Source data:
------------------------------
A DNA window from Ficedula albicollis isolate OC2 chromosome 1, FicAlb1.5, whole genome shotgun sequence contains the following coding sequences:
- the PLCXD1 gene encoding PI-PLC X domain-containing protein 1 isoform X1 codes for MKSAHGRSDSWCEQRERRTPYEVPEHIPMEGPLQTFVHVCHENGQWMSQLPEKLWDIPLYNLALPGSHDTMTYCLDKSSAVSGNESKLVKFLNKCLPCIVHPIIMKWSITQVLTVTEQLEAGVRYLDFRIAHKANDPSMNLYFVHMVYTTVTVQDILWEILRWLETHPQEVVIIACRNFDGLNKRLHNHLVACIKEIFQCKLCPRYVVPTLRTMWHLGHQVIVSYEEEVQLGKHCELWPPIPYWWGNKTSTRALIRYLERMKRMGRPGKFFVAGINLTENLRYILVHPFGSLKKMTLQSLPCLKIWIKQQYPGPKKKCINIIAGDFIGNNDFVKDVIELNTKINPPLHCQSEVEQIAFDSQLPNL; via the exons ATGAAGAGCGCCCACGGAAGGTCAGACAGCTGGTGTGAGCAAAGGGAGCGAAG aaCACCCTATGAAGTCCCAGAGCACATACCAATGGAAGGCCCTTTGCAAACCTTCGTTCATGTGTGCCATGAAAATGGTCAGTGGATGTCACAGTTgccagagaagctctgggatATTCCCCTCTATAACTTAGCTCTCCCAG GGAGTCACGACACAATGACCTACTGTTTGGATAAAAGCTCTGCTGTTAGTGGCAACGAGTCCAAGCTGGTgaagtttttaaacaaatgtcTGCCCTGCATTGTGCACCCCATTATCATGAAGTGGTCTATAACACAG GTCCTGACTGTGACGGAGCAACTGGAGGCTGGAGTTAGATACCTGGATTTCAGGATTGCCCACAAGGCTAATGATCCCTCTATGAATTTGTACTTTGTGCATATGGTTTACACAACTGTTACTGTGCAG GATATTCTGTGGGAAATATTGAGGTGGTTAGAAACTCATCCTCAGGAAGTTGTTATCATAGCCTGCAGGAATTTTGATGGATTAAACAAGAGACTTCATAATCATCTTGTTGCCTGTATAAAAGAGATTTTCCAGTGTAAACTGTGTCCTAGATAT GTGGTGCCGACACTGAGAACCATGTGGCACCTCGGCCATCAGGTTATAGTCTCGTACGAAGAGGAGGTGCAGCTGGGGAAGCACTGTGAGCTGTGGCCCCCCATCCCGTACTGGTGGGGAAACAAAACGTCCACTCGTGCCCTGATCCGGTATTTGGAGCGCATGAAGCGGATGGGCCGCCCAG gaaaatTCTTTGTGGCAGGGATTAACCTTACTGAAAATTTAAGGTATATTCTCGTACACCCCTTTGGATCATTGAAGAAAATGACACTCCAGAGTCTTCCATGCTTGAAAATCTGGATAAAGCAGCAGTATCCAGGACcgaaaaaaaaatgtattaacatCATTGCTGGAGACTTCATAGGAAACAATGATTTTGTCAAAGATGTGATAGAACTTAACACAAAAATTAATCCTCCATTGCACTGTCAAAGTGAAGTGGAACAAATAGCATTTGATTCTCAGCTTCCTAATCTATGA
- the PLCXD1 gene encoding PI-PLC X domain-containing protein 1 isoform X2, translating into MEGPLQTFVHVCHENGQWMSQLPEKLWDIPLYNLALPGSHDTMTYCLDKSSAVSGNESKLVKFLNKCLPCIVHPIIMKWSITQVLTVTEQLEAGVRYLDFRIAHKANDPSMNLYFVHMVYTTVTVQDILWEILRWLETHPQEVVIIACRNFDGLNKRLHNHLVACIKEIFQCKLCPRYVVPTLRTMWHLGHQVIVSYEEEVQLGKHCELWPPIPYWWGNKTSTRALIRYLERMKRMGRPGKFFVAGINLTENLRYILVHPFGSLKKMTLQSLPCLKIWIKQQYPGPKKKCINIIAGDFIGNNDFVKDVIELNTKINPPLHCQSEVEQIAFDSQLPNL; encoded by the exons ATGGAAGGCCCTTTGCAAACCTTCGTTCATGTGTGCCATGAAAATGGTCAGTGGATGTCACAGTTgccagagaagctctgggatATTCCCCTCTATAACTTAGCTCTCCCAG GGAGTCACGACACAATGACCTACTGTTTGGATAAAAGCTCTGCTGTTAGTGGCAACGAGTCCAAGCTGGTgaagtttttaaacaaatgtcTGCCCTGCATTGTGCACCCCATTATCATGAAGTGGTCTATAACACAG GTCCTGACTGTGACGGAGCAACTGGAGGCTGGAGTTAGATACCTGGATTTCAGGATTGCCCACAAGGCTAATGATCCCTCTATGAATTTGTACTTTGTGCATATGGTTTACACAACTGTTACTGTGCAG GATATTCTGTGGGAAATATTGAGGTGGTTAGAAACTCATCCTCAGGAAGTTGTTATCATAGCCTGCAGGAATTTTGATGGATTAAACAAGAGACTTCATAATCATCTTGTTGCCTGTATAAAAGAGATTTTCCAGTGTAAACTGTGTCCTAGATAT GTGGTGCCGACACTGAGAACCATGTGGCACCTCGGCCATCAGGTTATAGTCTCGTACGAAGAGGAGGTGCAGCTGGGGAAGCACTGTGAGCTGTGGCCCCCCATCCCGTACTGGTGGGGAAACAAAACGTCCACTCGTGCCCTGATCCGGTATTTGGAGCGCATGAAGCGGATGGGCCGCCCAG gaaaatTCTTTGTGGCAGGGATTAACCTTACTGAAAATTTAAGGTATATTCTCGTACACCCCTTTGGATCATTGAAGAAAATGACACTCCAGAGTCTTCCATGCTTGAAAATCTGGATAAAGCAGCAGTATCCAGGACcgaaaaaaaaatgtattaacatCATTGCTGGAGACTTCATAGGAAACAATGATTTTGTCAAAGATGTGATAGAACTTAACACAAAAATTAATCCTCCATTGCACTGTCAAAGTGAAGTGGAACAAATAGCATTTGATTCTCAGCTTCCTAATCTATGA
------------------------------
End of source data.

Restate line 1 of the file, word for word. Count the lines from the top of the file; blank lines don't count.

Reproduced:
A DNA window from Ficedula albicollis isolate OC2 chromosome 1, FicAlb1.5, whole genome shotgun sequence contains the following coding sequences: